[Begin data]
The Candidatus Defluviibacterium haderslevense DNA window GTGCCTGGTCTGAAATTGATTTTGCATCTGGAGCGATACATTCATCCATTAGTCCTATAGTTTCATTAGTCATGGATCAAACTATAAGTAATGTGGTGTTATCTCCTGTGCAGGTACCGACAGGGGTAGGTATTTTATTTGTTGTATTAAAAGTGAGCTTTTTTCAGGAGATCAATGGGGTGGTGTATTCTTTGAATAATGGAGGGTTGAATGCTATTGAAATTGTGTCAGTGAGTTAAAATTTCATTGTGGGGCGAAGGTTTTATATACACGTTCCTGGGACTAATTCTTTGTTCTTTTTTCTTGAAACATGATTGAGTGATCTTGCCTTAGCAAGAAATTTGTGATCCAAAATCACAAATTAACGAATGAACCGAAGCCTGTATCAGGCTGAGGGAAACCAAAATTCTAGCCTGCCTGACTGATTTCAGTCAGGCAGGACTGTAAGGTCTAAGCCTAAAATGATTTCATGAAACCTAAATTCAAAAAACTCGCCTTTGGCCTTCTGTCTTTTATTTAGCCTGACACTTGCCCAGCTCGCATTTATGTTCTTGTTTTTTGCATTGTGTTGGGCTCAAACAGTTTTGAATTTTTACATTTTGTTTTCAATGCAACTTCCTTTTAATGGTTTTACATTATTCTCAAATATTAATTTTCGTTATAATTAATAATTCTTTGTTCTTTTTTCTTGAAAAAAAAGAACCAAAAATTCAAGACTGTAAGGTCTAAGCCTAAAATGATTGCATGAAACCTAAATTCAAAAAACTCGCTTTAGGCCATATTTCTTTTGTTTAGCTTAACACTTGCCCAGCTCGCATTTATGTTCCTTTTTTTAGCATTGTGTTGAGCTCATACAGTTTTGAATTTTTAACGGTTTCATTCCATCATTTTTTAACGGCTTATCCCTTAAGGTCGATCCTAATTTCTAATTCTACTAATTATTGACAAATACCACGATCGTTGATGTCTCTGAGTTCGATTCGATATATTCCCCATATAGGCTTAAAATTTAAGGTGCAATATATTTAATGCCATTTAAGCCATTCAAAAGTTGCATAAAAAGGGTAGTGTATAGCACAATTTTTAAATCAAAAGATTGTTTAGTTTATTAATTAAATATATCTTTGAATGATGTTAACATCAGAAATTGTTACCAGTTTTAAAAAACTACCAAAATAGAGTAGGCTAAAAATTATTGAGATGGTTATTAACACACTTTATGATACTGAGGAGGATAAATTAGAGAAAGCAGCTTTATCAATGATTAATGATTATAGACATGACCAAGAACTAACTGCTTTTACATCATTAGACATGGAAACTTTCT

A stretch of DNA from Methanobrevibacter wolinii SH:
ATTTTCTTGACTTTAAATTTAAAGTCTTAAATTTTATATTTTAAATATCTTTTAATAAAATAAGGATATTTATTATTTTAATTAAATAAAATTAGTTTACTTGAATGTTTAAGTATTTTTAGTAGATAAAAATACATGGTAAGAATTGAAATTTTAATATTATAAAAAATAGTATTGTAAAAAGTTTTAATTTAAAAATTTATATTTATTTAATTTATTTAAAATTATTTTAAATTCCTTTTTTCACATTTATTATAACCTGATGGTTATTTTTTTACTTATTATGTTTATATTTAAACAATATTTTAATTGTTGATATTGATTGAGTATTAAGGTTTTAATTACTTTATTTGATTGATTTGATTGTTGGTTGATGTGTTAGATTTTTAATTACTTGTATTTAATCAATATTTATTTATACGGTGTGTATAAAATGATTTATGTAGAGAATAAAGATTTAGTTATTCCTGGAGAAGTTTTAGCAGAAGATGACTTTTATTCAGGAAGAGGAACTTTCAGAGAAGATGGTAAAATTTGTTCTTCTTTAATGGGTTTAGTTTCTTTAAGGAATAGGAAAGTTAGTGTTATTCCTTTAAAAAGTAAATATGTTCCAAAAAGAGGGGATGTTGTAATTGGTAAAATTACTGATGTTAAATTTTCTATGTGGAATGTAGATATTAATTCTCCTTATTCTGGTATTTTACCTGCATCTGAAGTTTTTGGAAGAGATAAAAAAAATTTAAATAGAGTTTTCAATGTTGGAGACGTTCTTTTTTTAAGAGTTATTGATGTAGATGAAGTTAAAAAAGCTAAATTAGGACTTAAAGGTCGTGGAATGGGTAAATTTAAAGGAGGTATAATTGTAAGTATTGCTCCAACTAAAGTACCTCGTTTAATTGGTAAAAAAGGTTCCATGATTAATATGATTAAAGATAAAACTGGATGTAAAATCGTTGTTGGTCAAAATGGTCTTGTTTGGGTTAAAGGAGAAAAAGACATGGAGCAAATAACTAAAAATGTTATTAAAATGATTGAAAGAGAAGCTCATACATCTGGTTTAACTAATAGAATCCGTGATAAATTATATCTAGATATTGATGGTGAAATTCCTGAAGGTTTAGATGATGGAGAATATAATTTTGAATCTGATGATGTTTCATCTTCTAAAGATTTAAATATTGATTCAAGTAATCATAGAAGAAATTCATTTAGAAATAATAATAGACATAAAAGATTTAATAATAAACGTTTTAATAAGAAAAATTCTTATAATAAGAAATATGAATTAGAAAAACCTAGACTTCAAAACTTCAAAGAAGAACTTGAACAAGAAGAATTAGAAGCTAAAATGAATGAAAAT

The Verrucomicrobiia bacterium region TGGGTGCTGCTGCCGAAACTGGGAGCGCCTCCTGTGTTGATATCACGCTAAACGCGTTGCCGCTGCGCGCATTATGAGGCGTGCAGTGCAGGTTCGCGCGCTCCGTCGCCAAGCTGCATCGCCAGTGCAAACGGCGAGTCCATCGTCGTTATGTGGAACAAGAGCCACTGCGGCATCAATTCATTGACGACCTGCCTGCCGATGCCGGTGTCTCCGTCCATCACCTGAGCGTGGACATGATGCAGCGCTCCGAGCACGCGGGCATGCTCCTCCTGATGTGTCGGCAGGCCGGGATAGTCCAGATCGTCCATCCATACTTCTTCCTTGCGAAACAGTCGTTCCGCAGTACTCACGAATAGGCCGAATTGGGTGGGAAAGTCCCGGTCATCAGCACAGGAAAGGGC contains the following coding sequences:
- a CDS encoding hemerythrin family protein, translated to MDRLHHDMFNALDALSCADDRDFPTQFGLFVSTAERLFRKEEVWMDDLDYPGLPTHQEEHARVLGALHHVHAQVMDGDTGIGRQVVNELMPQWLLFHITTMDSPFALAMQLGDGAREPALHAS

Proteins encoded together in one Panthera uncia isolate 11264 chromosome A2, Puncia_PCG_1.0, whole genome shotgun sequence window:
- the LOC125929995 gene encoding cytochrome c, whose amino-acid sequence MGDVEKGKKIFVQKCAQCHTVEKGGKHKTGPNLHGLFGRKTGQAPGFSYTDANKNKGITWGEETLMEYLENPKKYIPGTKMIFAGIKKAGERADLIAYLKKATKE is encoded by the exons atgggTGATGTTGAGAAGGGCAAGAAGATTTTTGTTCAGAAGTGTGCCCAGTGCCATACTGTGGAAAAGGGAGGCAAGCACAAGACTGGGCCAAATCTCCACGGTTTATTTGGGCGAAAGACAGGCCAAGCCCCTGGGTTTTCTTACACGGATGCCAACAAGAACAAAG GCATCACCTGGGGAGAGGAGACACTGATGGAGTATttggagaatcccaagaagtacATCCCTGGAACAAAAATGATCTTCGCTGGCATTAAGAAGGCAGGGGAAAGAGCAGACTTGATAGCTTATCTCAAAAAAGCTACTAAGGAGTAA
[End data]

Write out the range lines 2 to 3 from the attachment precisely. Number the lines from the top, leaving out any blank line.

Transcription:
A stretch of DNA from Methanobrevibacter wolinii SH:
ATTTTCTTGACTTTAAATTTAAAGTCTTAAATTTTATATTTTAAATATCTTTTAATAAAATAAGGATATTTATTATTTTAATTAAATAAAATTAGTTTACTTGAATGTTTAAGTATTTTTAGTAGATAAAAATACATGGTAAGAATTGAAATTTTAATATTATAAAAAATAGTATTGTAAAAAGTTTTAATTTAAAAATTTATATTTATTTAATTTATTTAAAATTATTTTAAATTCCTTTTTTCACATTTATTATAACCTGATGGTTATTTTTTTACTTATTATGTTTATATTTAAACAATATTTTAATTGTTGATATTGATTGAGTATTAAGGTTTTAATTACTTTATTTGATTGATTTGATTGTTGGTTGATGTGTTAGATTTTTAATTACTTGTATTTAATCAATATTTATTTATACGGTGTGTATAAAATGATTTATGTAGAGAATAAAGATTTAGTTATTCCTGGAGAAGTTTTAGCAGAAGATGACTTTTATTCAGGAAGAGGAACTTTCAGAGAAGATGGTAAAATTTGTTCTTCTTTAATGGGTTTAGTTTCTTTAAGGAATAGGAAAGTTAGTGTTATTCCTTTAAAAAGTAAATATGTTCCAAAAAGAGGGGATGTTGTAATTGGTAAAATTACTGATGTTAAATTTTCTATGTGGAATGTAGATATTAATTCTCCTTATTCTGGTATTTTACCTGCATCTGAAGTTTTTGGAAGAGATAAAAAAAATTTAAATAGAGTTTTCAATGTTGGAGACGTTCTTTTTTTAAGAGTTATTGATGTAGATGAAGTTAAAAAAGCTAAATTAGGACTTAAAGGTCGTGGAATGGGTAAATTTAAAGGAGGTATAATTGTAAGTATTGCTCCAACTAAAGTACCTCGTTTAATTGGTAAAAAAGGTTCCATGATTAATATGATTAAAGATAAAACTGGATGTAAAATCGTTGTTGGTCAAAATGGTCTTGTTTGGGTTAAAGGAGAAAAAGACATGGAGCAAATAACTAAAAATGTTATTAAAATGATTGAAAGAGAAGCTCATACATCTGGTTTAACTAATAGAATCCGTGATAAATTATATCTAGATATTGATGGTGAAATTCCTGAAGGTTTAGATGATGGAGAATATAATTTTGAATCTGATGATGTTTCATCTTCTAAAGATTTAAATATTGATTCAAGTAATCATAGAAGAAATTCATTTAGAAATAATAATAGACATAAAAGATTTAATAATAAACGTTTTAATAAGAAAAATTCTTATAATAAGAAATATGAATTAGAAAAACCTAGACTTCAAAACTTCAAAGAAGAACTTGAACAAGAAGAATTAGAAGCTAAAATGAATGAAAAT